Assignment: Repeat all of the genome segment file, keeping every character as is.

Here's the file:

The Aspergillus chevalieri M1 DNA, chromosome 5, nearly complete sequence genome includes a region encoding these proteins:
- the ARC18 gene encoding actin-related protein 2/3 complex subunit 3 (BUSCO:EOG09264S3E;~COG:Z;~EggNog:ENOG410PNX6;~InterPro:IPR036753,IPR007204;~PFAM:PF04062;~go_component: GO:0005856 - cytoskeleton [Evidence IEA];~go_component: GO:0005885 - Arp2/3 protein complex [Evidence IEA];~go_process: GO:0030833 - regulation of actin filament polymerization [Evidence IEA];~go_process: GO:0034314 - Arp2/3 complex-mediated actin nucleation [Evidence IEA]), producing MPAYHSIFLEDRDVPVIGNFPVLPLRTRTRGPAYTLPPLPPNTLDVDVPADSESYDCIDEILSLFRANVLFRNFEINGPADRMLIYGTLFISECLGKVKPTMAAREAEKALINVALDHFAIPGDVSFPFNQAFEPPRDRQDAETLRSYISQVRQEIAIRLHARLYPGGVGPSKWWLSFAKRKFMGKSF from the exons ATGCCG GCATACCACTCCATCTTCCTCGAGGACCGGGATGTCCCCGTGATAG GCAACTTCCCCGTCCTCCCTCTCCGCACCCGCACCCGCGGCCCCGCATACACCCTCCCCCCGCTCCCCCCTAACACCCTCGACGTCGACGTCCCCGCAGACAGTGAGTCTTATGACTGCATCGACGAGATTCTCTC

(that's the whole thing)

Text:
The Aspergillus chevalieri M1 DNA, chromosome 5, nearly complete sequence genome includes a region encoding these proteins:
- the ARC18 gene encoding actin-related protein 2/3 complex subunit 3 (BUSCO:EOG09264S3E;~COG:Z;~EggNog:ENOG410PNX6;~InterPro:IPR036753,IPR007204;~PFAM:PF04062;~go_component: GO:0005856 - cytoskeleton [Evidence IEA];~go_component: GO:0005885 - Arp2/3 protein complex [Evidence IEA];~go_process: GO:0030833 - regulation of actin filament polymerization [Evidence IEA];~go_process: GO:0034314 - Arp2/3 complex-mediated actin nucleation [Evidence IEA]), producing MPAYHSIFLEDRDVPVIGNFPVLPLRTRTRGPAYTLPPLPPNTLDVDVPADSESYDCIDEILSLFRANVLFRNFEINGPADRMLIYGTLFISECLGKVKPTMAAREAEKALINVALDHFAIPGDVSFPFNQAFEPPRDRQDAETLRSYISQVRQEIAIRLHARLYPGGVGPSKWWLSFAKRKFMGKSF from the exons ATGCCG GCATACCACTCCATCTTCCTCGAGGACCGGGATGTCCCCGTGATAG GCAACTTCCCCGTCCTCCCTCTCCGCACCCGCACCCGCGGCCCCGCATACACCCTCCCCCCGCTCCCCCCTAACACCCTCGACGTCGACGTCCCCGCAGACAGTGAGTCTTATGACTGCATCGACGAGATTCTCTC